Fathers of the zodiac tracked down
2007-06-06 0:00

By Geoff Brumfiel | nature.com


The MUL.APIN tablets record the dates that constellations appeared in the Assyrian sky. R. D. Flavin
Astronomer shows when and where his ancient counterparts worked.

Using modern techniques — and some rocks — a US astronomer has traced the origin of a set of ancient clay tablets to a precise date and place. The tablets show constellations thought to be precursors of the present-day zodiac.

The tablets, known collectively as MUL.APIN, contain nearly 200 astronomical observations, including measurements related to several constellations. They are written in cuneiform, a Middle-Eastern script that is one of the oldest known forms of writing, and were made in Babylon around 687 BC.

But most archaeologists believe that the tablets are transcriptions of much earlier observations made by Assyrian astronomers. Just how much older has been disputed — the estimates go back to 2,300 BC.

Now Brad Schaefer, an astronomer at Louisiana State University in Baton Rouge, says he has dated the observations to 1,370 BC, give or take a century.

The tablets contain a number of different observations, including the day each year that certain constellations first appeared in the dawn sky. These dates change over the millennia because of a tiny wobble in the Earth's axis.

"It's like a big hour hand in the sky," Schaefer says.

By studying these dates and other astronomical information, such as the dates certain constellations were directly overhead, Schaefer nailed down the year the measurements were taken.

He also worked out that the ancient observers lived within roughly 100 kilometres of 35.1° N — an area that includes the ancient Assyrian cities of Ninova and Asur. The results were presented at the American Astronomical Society's summer meeting in Honolulu, Hawaii.

Star gazing
To double-check his measurements, Schaefer did his own observations at the McDonald Observatory in the Davis Mountains of Texas. Rather than using the observatory's massive 9.2-metre telescope, he stood outside and gazed at the stars. "The best equipment I used was rocks to mark where my feet were," he says.

Nevertheless, these measurements allowed him to pinpoint his own position and date more precisely than he could those of the Assyrian astronomers. He is not sure why his measurements worked better.

Schaefer's work will help settle a long-standing debate, says Hermann Hunger, an Assyriologist at the University of Vienna in Austria. Previously, historians had based their arguments on single stars or constellations on the tablets.

Schaefer's statistical analysis of all the observations on the tablets "will impress historians who cannot do the same on their own — including myself", Hunger says. He adds that most historians have settled on a rough date of 1,000 BC for the tablets, which agrees well with Schaefer's analysis.

Article from: http://www.nature.com/news/2007/070528/full/070528-11.html



Related Articles


Latest News from our Front Page

Pro-Israel bias: BBC admits editorial breach in interview with Israeli defense chief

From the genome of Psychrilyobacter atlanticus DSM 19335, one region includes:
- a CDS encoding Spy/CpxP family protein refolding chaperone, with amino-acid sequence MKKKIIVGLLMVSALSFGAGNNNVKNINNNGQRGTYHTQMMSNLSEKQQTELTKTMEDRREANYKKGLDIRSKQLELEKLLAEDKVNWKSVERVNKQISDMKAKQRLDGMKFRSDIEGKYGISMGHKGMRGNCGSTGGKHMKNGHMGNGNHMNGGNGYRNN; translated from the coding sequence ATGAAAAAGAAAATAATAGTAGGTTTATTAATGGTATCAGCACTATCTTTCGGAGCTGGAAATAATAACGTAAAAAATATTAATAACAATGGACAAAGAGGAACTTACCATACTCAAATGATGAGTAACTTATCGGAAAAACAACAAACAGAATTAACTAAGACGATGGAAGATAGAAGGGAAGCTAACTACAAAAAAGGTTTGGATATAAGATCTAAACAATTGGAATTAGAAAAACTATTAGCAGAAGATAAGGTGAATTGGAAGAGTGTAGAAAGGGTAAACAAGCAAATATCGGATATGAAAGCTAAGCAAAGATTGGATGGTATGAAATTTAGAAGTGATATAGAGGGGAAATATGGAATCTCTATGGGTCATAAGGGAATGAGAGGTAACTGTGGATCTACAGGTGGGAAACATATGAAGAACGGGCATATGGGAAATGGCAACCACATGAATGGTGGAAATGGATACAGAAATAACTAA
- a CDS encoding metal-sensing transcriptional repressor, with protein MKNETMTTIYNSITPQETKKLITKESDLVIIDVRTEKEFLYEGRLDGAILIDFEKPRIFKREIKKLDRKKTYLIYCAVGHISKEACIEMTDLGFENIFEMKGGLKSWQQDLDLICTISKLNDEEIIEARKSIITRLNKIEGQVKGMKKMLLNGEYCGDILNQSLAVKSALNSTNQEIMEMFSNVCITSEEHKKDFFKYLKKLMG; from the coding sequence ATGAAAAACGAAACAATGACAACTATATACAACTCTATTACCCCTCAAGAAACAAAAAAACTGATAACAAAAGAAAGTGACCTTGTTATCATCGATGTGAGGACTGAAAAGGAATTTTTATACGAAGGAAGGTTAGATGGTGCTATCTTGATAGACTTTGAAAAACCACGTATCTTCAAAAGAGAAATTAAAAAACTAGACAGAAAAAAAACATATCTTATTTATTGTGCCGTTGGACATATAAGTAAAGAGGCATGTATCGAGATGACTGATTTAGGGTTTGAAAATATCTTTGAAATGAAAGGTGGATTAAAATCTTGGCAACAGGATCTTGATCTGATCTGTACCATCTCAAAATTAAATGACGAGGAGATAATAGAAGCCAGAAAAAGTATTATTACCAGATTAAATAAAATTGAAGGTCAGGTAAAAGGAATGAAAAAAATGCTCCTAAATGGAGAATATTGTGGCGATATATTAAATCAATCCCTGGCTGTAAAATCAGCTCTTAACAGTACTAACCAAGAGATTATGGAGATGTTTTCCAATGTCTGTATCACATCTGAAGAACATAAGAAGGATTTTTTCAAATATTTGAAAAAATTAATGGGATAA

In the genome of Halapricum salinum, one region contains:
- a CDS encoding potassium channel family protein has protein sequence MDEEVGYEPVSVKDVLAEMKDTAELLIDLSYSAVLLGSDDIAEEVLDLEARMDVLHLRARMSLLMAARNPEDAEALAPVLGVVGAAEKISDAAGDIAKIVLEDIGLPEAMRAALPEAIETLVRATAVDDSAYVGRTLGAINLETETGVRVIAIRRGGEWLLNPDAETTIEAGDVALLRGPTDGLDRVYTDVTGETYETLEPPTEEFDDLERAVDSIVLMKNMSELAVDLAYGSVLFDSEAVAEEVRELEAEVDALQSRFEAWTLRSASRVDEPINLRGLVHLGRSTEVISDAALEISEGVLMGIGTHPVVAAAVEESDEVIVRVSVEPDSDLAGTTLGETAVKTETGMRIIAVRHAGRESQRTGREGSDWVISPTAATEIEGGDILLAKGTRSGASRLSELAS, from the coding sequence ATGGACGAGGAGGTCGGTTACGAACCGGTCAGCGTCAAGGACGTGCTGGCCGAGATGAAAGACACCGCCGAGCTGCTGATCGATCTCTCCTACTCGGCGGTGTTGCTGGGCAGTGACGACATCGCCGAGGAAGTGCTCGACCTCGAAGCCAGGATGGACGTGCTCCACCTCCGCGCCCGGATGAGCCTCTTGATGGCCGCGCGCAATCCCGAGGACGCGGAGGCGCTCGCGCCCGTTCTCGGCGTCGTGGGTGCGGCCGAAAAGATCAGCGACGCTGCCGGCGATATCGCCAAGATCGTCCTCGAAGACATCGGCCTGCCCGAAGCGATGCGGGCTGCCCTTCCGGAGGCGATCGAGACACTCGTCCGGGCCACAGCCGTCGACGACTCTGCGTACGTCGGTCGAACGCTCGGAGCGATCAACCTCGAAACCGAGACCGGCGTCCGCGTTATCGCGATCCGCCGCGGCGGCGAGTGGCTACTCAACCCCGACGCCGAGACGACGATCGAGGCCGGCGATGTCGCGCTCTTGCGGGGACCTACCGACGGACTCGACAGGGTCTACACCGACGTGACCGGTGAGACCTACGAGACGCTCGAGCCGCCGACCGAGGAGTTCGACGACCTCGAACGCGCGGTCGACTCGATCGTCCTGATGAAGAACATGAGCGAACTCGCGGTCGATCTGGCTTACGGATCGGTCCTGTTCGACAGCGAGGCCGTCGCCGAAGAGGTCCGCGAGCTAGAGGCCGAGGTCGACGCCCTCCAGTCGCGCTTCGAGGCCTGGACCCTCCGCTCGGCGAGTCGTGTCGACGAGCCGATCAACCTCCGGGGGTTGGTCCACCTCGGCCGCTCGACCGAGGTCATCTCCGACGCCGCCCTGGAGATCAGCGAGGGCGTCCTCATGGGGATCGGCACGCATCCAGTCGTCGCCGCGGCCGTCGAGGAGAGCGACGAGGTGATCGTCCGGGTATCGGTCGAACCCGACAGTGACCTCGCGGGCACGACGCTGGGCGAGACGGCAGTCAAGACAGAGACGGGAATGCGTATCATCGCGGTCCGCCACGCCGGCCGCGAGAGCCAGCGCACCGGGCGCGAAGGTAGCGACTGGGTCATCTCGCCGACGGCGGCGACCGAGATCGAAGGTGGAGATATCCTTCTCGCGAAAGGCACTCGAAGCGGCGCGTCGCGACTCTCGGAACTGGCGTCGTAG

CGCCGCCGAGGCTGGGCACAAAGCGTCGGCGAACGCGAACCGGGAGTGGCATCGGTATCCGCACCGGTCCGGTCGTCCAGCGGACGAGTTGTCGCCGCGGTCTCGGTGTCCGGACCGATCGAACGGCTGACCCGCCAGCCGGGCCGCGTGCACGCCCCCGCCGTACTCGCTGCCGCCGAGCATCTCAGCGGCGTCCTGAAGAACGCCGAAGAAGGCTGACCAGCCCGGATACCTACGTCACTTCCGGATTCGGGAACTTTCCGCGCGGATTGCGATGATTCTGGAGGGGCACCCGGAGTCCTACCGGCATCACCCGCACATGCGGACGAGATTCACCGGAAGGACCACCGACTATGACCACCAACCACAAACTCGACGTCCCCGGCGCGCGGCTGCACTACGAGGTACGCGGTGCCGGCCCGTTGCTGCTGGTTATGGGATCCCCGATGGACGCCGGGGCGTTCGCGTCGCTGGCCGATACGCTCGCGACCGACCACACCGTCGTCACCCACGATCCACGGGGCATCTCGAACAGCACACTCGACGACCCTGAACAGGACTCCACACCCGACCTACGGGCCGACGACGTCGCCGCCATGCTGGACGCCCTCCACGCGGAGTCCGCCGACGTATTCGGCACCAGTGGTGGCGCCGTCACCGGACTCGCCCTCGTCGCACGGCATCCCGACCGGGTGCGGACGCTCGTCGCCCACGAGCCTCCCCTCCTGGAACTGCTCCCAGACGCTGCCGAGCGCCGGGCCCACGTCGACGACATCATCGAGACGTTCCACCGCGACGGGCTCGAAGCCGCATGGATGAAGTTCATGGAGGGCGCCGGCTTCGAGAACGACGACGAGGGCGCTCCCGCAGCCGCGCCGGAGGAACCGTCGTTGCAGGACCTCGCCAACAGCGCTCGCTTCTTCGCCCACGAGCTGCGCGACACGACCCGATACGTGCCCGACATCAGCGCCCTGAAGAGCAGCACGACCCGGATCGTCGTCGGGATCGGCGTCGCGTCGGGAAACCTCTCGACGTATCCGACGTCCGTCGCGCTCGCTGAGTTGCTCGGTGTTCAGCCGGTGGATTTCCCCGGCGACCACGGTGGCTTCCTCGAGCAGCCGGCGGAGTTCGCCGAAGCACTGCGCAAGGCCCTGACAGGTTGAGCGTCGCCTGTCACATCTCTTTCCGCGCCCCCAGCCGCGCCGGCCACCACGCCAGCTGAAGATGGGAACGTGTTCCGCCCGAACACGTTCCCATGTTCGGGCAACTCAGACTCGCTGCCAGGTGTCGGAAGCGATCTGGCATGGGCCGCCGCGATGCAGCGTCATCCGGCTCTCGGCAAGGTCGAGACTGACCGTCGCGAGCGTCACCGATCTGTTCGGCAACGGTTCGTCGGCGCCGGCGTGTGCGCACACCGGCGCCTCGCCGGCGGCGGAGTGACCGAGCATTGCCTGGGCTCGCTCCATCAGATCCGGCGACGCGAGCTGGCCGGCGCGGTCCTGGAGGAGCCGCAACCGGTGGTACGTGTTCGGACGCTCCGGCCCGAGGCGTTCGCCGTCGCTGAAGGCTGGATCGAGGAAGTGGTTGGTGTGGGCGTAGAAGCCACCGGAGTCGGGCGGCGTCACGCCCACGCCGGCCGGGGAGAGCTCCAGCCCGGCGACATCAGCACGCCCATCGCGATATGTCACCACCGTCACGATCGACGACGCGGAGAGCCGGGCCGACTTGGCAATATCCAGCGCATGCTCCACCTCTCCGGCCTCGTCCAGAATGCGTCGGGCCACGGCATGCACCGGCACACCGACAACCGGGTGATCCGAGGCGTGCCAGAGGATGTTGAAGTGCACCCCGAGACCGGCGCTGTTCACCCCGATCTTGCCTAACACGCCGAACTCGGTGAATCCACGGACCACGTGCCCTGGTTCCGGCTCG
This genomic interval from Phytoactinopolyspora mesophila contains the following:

2015-05-23 7:58
The BBC has reached a “provisional finding” to uphold complaints made by Palestinian activists that the broadcaster breached its editorial guidelines in a “soft” interview with the Israeli defense minister. Complaints focused on BBC journalist Sarah Montague’s alleged failure to challenge controversial claims made by Israeli Defense Minister Moshe Ya’alon. Journalist Amena Saleem, who works with the Palestine Solidarity Campaign (PSC), wrote ...
41% of Americans Support Criminalizing "Hate Speech"
2015-05-23 7:31
The following are from a recent poll about what some are calling on for "hate speech" 1. Support for Hate Crimes Legislation Do you support or oppose the federal law that requires increased penalties for hate crimes committed on the basis of the actual or perceived race, color, religion, national origin, ethnicity, or gender of any person? 2. Support for Expanding Hate Crimes Do ...
FBI Admits No Major Cases Cracked with Patriot Act Snooping Powers
2015-05-23 7:36
FBI agents can’t point to any major terrorism cases they’ve cracked thanks to the key snooping powers in the Patriot Act, the Justice Department’s inspector general said in a report Thursday that could complicate efforts to keep key parts of the law operating. Inspector General Michael E. Horowitz said that between 2004 and 2009, the FBI tripled its use of bulk ...
Sweetener Stevia Was Once Hailed As An Anti-Fertility Agent for Population Reduction
2015-05-23 7:13
Maybe it's not so sweet now... If you've thought stevia, the natural alternative to sugar and artificial sweetners with aspartame, et al., is too good to be true, there may be a catch. Check out this textbook written in 1970 by Paul and Anne Ehrlich, the precursor to the textbook Ecoscience they wrote with Obama Science Czar John P. Holdren ...
TPP Aproved: Senate Republicans Give Obama New Powers - Details Remain 'Classified'
2015-05-23 6:43
President Obama won a big victory for his trade agenda Friday with the Senate’s approval of fast-track legislation that could make it easier for him to complete a wide-ranging trade deal that would include 11 Pacific Rim nations. A coalition of 48 Senate Republicans and 14 Democrats voted for Trade Promotion Authority late Friday, sending the legislation to a difficult fight ...
More News »